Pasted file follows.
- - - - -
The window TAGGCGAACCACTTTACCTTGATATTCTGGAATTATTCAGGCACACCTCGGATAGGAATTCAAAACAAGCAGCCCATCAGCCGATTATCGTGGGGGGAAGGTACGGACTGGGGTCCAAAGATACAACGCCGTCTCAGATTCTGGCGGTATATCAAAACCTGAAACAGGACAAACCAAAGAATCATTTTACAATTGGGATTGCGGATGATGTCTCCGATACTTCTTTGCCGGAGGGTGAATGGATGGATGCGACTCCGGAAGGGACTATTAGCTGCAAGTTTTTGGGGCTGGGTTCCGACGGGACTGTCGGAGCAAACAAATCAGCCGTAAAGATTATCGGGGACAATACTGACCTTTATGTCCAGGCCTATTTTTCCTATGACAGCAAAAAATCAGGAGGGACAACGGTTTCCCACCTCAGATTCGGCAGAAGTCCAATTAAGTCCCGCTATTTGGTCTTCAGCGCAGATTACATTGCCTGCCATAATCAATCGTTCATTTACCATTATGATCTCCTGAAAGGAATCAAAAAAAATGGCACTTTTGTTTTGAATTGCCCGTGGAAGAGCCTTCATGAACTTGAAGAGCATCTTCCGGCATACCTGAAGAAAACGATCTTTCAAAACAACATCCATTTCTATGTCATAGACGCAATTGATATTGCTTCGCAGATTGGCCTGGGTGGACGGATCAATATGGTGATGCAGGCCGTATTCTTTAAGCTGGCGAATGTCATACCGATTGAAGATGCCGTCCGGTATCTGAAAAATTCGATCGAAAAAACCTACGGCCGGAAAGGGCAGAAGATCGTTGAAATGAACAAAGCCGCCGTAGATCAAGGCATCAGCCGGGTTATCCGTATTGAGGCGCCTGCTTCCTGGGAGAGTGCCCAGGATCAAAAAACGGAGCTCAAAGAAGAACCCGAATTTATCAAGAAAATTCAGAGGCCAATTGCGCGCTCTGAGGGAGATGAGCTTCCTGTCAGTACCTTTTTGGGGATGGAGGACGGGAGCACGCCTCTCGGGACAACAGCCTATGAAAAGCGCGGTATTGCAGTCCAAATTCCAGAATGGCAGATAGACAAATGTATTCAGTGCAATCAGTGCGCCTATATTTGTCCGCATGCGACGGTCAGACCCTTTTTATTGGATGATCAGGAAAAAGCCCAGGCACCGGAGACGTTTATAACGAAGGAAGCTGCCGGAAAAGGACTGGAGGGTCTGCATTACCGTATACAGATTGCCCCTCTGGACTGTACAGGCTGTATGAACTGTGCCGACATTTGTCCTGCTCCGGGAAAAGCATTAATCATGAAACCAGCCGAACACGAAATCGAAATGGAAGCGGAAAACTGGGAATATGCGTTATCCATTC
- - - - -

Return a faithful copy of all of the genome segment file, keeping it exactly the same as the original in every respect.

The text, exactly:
The window TAGGCGAACCACTTTACCTTGATATTCTGGAATTATTCAGGCACACCTCGGATAGGAATTCAAAACAAGCAGCCCATCAGCCGATTATCGTGGGGGGAAGGTACGGACTGGGGTCCAAAGATACAACGCCGTCTCAGATTCTGGCGGTATATCAAAACCTGAAACAGGACAAACCAAAGAATCATTTTACAATTGGGATTGCGGATGATGTCTCCGATACTTCTTTGCCGGAGGGTGAATGGATGGATGCGACTCCGGAAGGGACTATTAGCTGCAAGTTTTTGGGGCTGGGTTCCGACGGGACTGTCGGAGCAAACAAATCAGCCGTAAAGATTATCGGGGACAATACTGACCTTTATGTCCAGGCCTATTTTTCCTATGACAGCAAAAAATCAGGAGGGACAACGGTTTCCCACCTCAGATTCGGCAGAAGTCCAATTAAGTCCCGCTATTTGGTCTTCAGCGCAGATTACATTGCCTGCCATAATCAATCGTTCATTTACCATTATGATCTCCTGAAAGGAATCAAAAAAAATGGCACTTTTGTTTTGAATTGCCCGTGGAAGAGCCTTCATGAACTTGAAGAGCATCTTCCGGCATACCTGAAGAAAACGATCTTTCAAAACAACATCCATTTCTATGTCATAGACGCAATTGATATTGCTTCGCAGATTGGCCTGGGTGGACGGATCAATATGGTGATGCAGGCCGTATTCTTTAAGCTGGCGAATGTCATACCGATTGAAGATGCCGTCCGGTATCTGAAAAATTCGATCGAAAAAACCTACGGCCGGAAAGGGCAGAAGATCGTTGAAATGAACAAAGCCGCCGTAGATCAAGGCATCAGCCGGGTTATCCGTATTGAGGCGCCTGCTTCCTGGGAGAGTGCCCAGGATCAAAAAACGGAGCTCAAAGAAGAACCCGAATTTATCAAGAAAATTCAGAGGCCAATTGCGCGCTCTGAGGGAGATGAGCTTCCTGTCAGTACCTTTTTGGGGATGGAGGACGGGAGCACGCCTCTCGGGACAACAGCCTATGAAAAGCGCGGTATTGCAGTCCAAATTCCAGAATGGCAGATAGACAAATGTATTCAGTGCAATCAGTGCGCCTATATTTGTCCGCATGCGACGGTCAGACCCTTTTTATTGGATGATCAGGAAAAAGCCCAGGCACCGGAGACGTTTATAACGAAGGAAGCTGCCGGAAAAGGACTGGAGGGTCTGCATTACCGTATACAGATTGCCCCTCTGGACTGTACAGGCTGTATGAACTGTGCCGACATTTGTCCTGCTCCGGGAAAAGCATTAATCATGAAACCAGCCGAACACGAAATCGAAATGGAAGCGGAAAACTGGGAATATGCGTTATCCATTC